Nevertheless, they are all governed by general regulations.
We will look into that once the common test comes into existence.
It was reported that, in the last four years or so, admissions to engineering colleges have dropped by 50-55 per cent. Is it because of fewer jobs and a reduction in campus placements that students find engineering less attractive?
It is a mixed bag. It is true that in the last five years, admissions for engineering have come down.
That is because of the expansion that had taken place in terms of number of colleges and seats over a decade and half.
Naturally, there is less demand and more capacity.
Moreover, today there are enough career opportunities available in other domains like in law, accounting, etc.
Maybe some of the students are opting for these new openings.
The data that has come out is only in respect to the affiliated engineering colleges which are regulated by the AICTE.
The deemed and private universities that have mushroomed all over the country have no restriction on the number of seats.
Every private university that comes up takes away seats from 10 other colleges and admissions taking place in private universities are not counted in the data.
Therefore, you cannot say that the attraction for engineering has come down and the demand is decreasing.
Still, every year, it is plus or minus 5 per cent depending upon the current employment scene, employability of graduates, etc.
The news items that appear on the employment scene definitely have some impact.
What is happening is that engineering admissions are getting transferred from one set of institutions to another.
There is no decrease in jobs or campus placements.
In fact, various surveys say that employability of students is getting better today.
They say that 57 per cent of students are found employable by the industry.
Campus placements are always around 50 per cent and never more than that. Even today, it is the same.
Besides, many companies are not recruiting through campus placements.
For example, a large employer like Tata Consultancy Services directly recruits students through their own tests.
Also, many companies prefer to recruit students through internships of two months or six months and then employ them.
This gives them a chance to observe the students for a longer period rather than a 15-minute interview.
AICTE has been asking industries to support the idea of recruiting students as interns.
That is showing results now.
Employability of the final year students, when tested by some of the agencies, has been improving.
And the students who have been following the changes in the curriculum for a couple of years will come to the final year soon. We will see better results in another year or two.
We have been upgrading the curriculum regularly as per industry requirements.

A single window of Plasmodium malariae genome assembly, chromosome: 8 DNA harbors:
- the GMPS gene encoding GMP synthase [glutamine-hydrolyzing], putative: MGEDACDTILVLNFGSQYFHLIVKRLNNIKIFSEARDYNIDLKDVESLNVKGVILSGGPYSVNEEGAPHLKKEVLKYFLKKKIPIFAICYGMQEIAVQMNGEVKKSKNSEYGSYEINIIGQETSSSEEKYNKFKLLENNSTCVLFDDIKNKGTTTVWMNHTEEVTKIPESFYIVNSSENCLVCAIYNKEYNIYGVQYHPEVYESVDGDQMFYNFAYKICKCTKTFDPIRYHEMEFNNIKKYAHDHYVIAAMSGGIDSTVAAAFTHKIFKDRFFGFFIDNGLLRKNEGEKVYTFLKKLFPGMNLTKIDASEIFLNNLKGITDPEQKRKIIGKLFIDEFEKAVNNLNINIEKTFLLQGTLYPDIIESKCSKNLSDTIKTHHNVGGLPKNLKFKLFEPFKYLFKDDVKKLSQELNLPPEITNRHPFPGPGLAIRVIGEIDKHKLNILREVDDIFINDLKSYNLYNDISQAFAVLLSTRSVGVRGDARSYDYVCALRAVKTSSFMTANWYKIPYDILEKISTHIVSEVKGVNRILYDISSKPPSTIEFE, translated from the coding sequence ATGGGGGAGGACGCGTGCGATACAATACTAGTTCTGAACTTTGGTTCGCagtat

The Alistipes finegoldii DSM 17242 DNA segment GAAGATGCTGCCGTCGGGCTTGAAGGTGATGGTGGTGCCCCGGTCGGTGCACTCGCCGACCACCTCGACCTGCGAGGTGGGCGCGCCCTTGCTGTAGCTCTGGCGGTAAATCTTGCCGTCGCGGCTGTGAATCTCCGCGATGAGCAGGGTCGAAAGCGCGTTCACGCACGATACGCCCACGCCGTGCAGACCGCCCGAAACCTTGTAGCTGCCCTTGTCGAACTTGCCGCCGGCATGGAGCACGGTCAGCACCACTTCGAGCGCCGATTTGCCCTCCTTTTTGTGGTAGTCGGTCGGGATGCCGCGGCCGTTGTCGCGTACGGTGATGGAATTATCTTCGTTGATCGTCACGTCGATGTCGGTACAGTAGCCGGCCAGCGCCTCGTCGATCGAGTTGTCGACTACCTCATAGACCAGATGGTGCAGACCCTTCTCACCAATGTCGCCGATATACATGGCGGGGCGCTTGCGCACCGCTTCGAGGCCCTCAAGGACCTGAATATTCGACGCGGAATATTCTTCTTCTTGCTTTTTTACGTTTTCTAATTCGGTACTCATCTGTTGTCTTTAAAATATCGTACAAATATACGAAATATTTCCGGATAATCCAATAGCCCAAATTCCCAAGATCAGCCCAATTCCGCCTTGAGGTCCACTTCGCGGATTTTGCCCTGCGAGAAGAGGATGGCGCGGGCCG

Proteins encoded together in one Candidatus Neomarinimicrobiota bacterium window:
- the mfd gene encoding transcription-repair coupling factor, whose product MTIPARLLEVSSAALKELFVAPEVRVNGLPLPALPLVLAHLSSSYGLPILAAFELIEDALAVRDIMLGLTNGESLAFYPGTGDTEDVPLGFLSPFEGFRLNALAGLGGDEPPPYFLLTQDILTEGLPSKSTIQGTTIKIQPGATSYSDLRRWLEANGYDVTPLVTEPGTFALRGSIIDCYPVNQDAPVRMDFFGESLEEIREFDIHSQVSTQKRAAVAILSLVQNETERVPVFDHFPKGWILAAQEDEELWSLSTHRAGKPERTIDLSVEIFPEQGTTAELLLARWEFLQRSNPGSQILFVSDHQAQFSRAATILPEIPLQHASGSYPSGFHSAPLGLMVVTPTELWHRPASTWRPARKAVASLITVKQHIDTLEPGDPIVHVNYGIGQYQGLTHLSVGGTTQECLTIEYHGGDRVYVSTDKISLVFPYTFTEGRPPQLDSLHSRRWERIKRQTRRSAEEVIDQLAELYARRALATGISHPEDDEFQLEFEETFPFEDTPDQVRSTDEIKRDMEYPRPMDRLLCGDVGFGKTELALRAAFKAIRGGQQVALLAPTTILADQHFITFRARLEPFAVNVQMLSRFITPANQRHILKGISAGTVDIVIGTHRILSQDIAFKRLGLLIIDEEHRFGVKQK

If we do not train the academia as per the changed curriculum, there is no use. So we have been training the academia also.
We have also started the student induction programme two years ago. This will inspire more students to join.
We have started innovation cells in colleges and India’s ranking in innovation has been constantly improving.
India was ranked 81 in innovation five years ago; now, we are at 52. It shows the direction in which we are moving.
Jobs are created not just by big industries but start-ups also.
In fact, because of automation, there will be a slight decrease in the number of jobs created by big industries.
It is the small scale, medium scale and start-ups that are going to create more jobs now.
That’s why AICTE’s policy of teaching entrepreneurial courses to students has already created spin-offs.
More than 1,000 start-ups are created from colleges and more start-ups are coming up every year.
This means, around one lakh jobs are created in colleges itself.
There is definitely an improvement in terms of innovation, start-ups and the quality of students.
This side of the story needs to be told, and nobody is talking about it.
You should understand that more than one million engineering students graduate every year in India.
Certainly, we are not creating that many jobs at that level.
So, some of them doing jobs other than engineering should not be looked at as a negative because the training that they receive is far more focussed on analytical and mathematical abilities and creativity.
Therefore, these things will help the student in whatever field he chooses.
For example, more than 50 per cent of the students selected by the UPSC in the Civil Service examination for IAS are engineers.
Yes, our whole philosophy of education has to be re-looked at; we have to create good, confident citizens, capable of learning by themselves, with the ability to have lifelong learning capability. Only then, we can compete with the rest of the world.
Photograph: Kind courtesy Anil D Sahasrabudhe